Sandpaper is an integral part of getting the painting project ready. After you fill or spackle you must sand to get a professional finish. Sanding not only ensures a smooth, blemish free surface, it also helps paint adhesion.
Sanding will need to be done:
- for areas that have been filled, to make them level with the existing surface and to smooth the edges of the filled areas into their surrounds.
- for peeling, cracked or blistering existing paint. This is to remove any paint that is not adhering well, and to feather the edges of paint that is adhering so that it will be less obvious. The removal of paint that is not adhering well should be done with a coarse grade of sandpaper, and the feathering of edges with a fine grade of paper.
- to cut the surface of gloss paint, to help the adhesion of the next coat of paint. This should be done with a fine grade of sand paper.
Sandpaper comes in different grades, designated by numbers. Low numbers are coarser grade, and higher numbers indicate a finer grade of paper. Coarse grit paper works faster, but can cause gouges in the surface to be painted. Fine grit paper is slower because of the smaller particles, but will leave a smoother surface. The general rule is to begin sanding with a coarse grade of paper to speed the initial work, and then change to successively finer grades for finishing, cleaning all grit and dust off after each grade of paper is used, for the best job.
Electric sanders make the job quicker. Small detail sanders can be used for hard to reach areas. Small jobs can be done by hand, using a block to attach the sandpaper to, or even a piece of sandpaper if the job is really small, such as a couple of filled nail holes. A vibrating tool like an electric sander should be used no more than twenty minutes at a time. Also, be careful that you don’t gouge the surface when using a power sander.
If sanding wood, sand in the direction of the grain. Working across the grain can cause scratches in the wood. If you are sanding other surfaces, work in the direction that is most comfortable.
After sanding, be sure to wipe thoroughly to remove all traces of dust.
Be sure to wear protection against the dust. A dust mask and eye protection is a must. Wash hands after sanding.
Cleaning and washing before painting
This is a most important step in your painting preparation. It removes dust, mould, mildew, oils and grease as well as anything else that may affect your paint finish and adhesion.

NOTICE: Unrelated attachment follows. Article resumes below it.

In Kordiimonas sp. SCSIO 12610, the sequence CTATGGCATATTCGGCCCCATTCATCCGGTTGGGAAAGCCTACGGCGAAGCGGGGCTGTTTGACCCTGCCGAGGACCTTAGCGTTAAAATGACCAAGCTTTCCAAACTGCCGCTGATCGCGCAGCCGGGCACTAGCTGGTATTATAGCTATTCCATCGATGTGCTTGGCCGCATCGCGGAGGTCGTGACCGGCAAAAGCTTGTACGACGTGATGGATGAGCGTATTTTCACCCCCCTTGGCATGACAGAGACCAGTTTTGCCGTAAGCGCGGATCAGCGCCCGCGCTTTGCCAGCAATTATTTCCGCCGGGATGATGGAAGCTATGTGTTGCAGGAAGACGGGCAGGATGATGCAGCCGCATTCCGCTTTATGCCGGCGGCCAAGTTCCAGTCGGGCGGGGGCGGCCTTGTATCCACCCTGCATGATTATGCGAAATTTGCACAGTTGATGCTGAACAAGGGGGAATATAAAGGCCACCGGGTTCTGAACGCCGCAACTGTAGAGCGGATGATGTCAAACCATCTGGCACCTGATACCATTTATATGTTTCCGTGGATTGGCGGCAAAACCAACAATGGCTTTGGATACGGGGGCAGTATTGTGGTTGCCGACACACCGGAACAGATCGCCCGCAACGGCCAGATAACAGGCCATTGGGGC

Sugar soap is very effective on greasy substances, as it is alkaline in nature., but as it is somewhat caustic, be sure to wear protection for the eyes and skin. A comparable product in America is TSP, trisodium phosphate.
Warm water and detergent is also very effective, and cheap.
Change the cleaning solution as it becomes dirty, as it will only be serving to spread more dirt around, and be less effective. A sponge or plastic scouring pad can be used with the chosen cleaner. There are cleaning pads available with extension handles, these are quicker to use than having to move ladders around.
After washing down with the chosen cleaner, rinse the area with clean plain water, and let dry.
A pressure washer can make life a lot easier when it comes to cleaning down the outside of your home in readiness for painting. Other uses for pressure cleaners are cleaning your vehicle or driveways. So it can be handy to purchase one, or just hire it as you need. A high powered washer can take off loose and peeling paint, as well as just dirt, but do not rely on pressure washing as the only preparation. Sanding and scraping is also usually required. Also, be careful in using your washer, as it can do serious damage,including to people. Never place the tip close to surfaces.
Methods of protection during painting
Masking for a professional finish
Where two different areas come together, it is difficult, but not impossible to get a straight line if you are painting freehand. A steady practised hand can do a good job, but masking tape can make the job easier. It is good where the ceiling colour meets the wall colour, but also is useful to protect door and window trims, skirting boards, etc.
Hints for applying masking tape:
- The surface should be clean and dry before applying the tape. Any dirt or moisture will cause uneven adhesion of the tape, causing paint bleed.
- Do not stretch the tape when applying, as this can cause it to lift
- Press the tape firmly into place to achieve a good bond. This will help to avoid bleeding under the tape
- The paint should be touch dry before removing the tape. If it is tacky the paint can lift
- The time that tape is left on should be kept to a minimum
- A craft knife or razor blade can be used to gently cut along the edge of the tape to ensure a neat finish
- Remove with a controlled, even motion
- High heat can cause the masking tape adhesive to stick
- Do not use masking tape on delicate finishes
- Paint parallel to the tape, not at right angles
Part of the preparation process involves protecting floors and other surfaces from drips, splashes, overspray from rollers and spills. Use drop sheets for ease of working. They should be attached to floors etc to avoid slips. Heavier drop sheets will be less liable to slip, but always be aware of drop sheets making the job site more hazardous. Light plastic drop sheets are inexpensive and easy to move around, but are more slippery. Remove as much furniture as possible before starting the job, too, to make less hazards around the work area.
Primers, sealers, undercoat
If you are just repainting over existing paint, with a similar type of paint, then primer is not needed. Primer is used to create a better bond, to even out the surface, to paint over where you have filled gaps, to save on top coats of paint, or if you are changing paint types. For mould prone walls, it is an excellent idea to paint with a primer that contains mould inhibitors. Primer is a must for painting bare wood or metal, or for very porous surfaces. Ask your paint retailer for advice on which primer you need for your specific job.
Painting cost calculator
Wondering what it will cost to paint your house? Why not try this painting cost calculator from Inspiration Paints?
Bunnings video - How to paint (step 1 of 9)